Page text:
Introduction

The Viterbi Algorithm made its first appearance in the coding literature in a paper written by A. J. Viterbi [1] in 1967. Since then, due to its easyness in implementation, it has been applied to many different areas related to **decoding **problems.

In general, the decoding problem is as follows: Given a model and a sequence of observations, what is the most likely state sequence in the model that produces the observations? Suppose we have an observation sequence **Z**=(z_{0},z_{1},...,z_{n}) and we want to check if that sequence is a correct one. The idea is to find the sequence **C**=(c_{0},c_{1},...,c_{n}) which is the closest to sequence **Z**. Each c_{i} in **C**, for i=0,1,...,n, can take any value of the states given in the model. Let M be the number of states in the model. Fig. 1 summarizes the decoding problem.

Fig. 1 The decoding problem.

Now, the question is, how can we know which sequence **C** is the closest to sequence **Z**? Different types of techniques have been developed, the most attractives ones are based on **compound decision theory**, where probability plays an important role. One of those techniques is the Viterbi algorithm, which gives an optimal solution to the decoding problem if the underlying process is assumed to be a **Markov **process. In the next section we will give details about compound decision theory, since it is crucial to better understand how the Viterbi algorithm works. We now define a Markov process.

Markov process

A Markov process is characterized as follows. The state c_{k} at time k is one of a finite number in the range {1,..,M}. Under the assumption that the process runs only from time 0 to time n and that the initial and final states are known, the state sequence is then represented by a finite vector **C**=(c_{0},...,c_{n}).

Let P(c_{k }| c_{0},c_{1 },...,c_{k-1}) denote the probability (chance of occurrence) of the state c_{k} at time k conditioned on all states up to time k-1. The process is a **first-order** Markov, in the sense that the probability of being in state c_{k} at time k, given all states up to time k-1 depends **only** on the previous state, i.e. c_{k-1} at time k-1:

For an *n*th-order Markov process,

In general, for the Viterbi algorithm, the underlying process is assumed to be a Markov process with the following characteristics:

finite-state, this means that the number M is finite.

discrete-time, this means that going from one state to other takes the same unit of time.

observed in memoryless noise, this means that the sequence of observations depends probabilistically only on the previous sequence transitions.

In this tutorial we explain how the Viterbi algorithm works, and specifically, expose its use in the area of Text Recognition. Forney [1] and Neuhoff [2] are considered among the first researchers to propose the VA to the text recognition problem.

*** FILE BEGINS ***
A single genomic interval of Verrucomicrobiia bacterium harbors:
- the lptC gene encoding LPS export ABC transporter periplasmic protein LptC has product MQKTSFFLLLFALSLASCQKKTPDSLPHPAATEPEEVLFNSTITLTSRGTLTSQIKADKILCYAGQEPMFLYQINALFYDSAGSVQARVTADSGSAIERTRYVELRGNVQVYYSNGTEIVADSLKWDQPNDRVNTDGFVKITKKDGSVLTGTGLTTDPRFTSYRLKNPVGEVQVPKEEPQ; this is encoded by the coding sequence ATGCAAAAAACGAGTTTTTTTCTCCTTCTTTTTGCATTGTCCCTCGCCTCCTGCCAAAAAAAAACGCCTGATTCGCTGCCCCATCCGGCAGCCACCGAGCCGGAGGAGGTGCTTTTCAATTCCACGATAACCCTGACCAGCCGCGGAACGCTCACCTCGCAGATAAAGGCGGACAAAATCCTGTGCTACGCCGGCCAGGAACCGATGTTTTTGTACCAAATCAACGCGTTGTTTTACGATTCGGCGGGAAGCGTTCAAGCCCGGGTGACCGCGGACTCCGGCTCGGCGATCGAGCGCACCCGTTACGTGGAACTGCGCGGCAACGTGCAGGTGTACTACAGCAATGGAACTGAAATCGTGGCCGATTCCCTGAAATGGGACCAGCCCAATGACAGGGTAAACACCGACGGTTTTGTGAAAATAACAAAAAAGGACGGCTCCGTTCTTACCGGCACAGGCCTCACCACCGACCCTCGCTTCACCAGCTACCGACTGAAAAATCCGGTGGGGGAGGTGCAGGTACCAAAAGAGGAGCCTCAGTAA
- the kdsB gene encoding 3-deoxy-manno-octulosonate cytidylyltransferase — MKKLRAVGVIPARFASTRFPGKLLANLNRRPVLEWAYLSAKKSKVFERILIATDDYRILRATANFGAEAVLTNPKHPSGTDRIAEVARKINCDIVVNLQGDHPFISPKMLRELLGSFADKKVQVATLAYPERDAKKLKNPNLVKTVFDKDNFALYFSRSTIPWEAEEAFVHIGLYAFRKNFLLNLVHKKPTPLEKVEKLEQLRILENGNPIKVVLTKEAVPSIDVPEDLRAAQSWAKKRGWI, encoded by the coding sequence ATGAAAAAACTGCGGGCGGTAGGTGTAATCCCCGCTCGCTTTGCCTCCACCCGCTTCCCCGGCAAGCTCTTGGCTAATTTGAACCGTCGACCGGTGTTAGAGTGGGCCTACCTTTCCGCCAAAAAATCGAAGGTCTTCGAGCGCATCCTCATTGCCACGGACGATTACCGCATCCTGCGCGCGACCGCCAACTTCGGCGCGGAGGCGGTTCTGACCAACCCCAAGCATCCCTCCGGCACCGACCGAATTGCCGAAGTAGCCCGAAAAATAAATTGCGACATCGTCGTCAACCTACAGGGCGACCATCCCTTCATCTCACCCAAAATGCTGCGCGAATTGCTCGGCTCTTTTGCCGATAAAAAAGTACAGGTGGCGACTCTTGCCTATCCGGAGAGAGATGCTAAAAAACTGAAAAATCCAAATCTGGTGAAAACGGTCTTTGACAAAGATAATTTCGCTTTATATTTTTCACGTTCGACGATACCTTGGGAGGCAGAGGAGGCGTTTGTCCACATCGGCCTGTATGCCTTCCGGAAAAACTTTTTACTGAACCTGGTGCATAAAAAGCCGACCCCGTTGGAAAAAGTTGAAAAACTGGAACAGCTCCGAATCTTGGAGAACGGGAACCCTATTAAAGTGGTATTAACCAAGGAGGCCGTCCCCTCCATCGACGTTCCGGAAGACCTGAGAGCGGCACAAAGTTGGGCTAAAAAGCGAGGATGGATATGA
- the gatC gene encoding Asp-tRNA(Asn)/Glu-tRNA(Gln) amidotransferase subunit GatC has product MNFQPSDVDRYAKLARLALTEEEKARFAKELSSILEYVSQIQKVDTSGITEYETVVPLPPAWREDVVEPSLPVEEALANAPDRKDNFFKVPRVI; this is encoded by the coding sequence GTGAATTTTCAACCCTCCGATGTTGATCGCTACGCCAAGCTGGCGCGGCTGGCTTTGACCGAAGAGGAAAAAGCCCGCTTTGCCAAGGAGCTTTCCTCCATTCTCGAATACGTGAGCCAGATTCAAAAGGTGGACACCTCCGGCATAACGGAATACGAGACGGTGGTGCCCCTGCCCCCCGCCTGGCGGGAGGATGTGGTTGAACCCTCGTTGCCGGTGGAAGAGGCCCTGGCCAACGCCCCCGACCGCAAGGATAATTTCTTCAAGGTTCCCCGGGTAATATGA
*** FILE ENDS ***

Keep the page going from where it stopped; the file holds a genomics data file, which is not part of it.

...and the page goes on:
Shinghal et. al. [7] conducted an experimental investigation of text-recognition by four methods. The methods of classification are: without contextual information, Raviv's recursive Bayes algorithm [8], the modified Viterbi algorithm [6], and a proposed heuristic approximation to Raviv's algorithm. In general, the problem of text recognition has been thoroughly analyzed with the final goal of extracting **contextual** **information** contained in words that a machine might be able to make use of. This relevant information can be categorized in six classes of *word features* as mentioned in [3]:

Graphological features are those that characterize the shape of a word; examples of this are:

the height-to-width ratio of the word (gestalt graphological feature)

printing style

Phonological features are those that characterize the sound of words, as in the acoustic similarity of rhyme.

Semantic features consists of markers indicating the meaning of words, i.e. taxonomic categories.

Pragmatic features are related to the information about how the user uses a word.

Statistical features are present in words in the sense of frequency, the more we see a word the more easily we recognized it.

Syntactic features of words are markers for parts of speech.

Contextual information can also be expressed in terms of statistical or syntatic rules concerning the relations among letters in a word. For example: the frequencies of occurrence of letters, letter pairs (*bigrams*), and letter triplets(*trigrams*).

**T**he use of contextual information in Pattern Recognition to solve the text recognition problem has focused more in this latter category, as we will see in detail later on.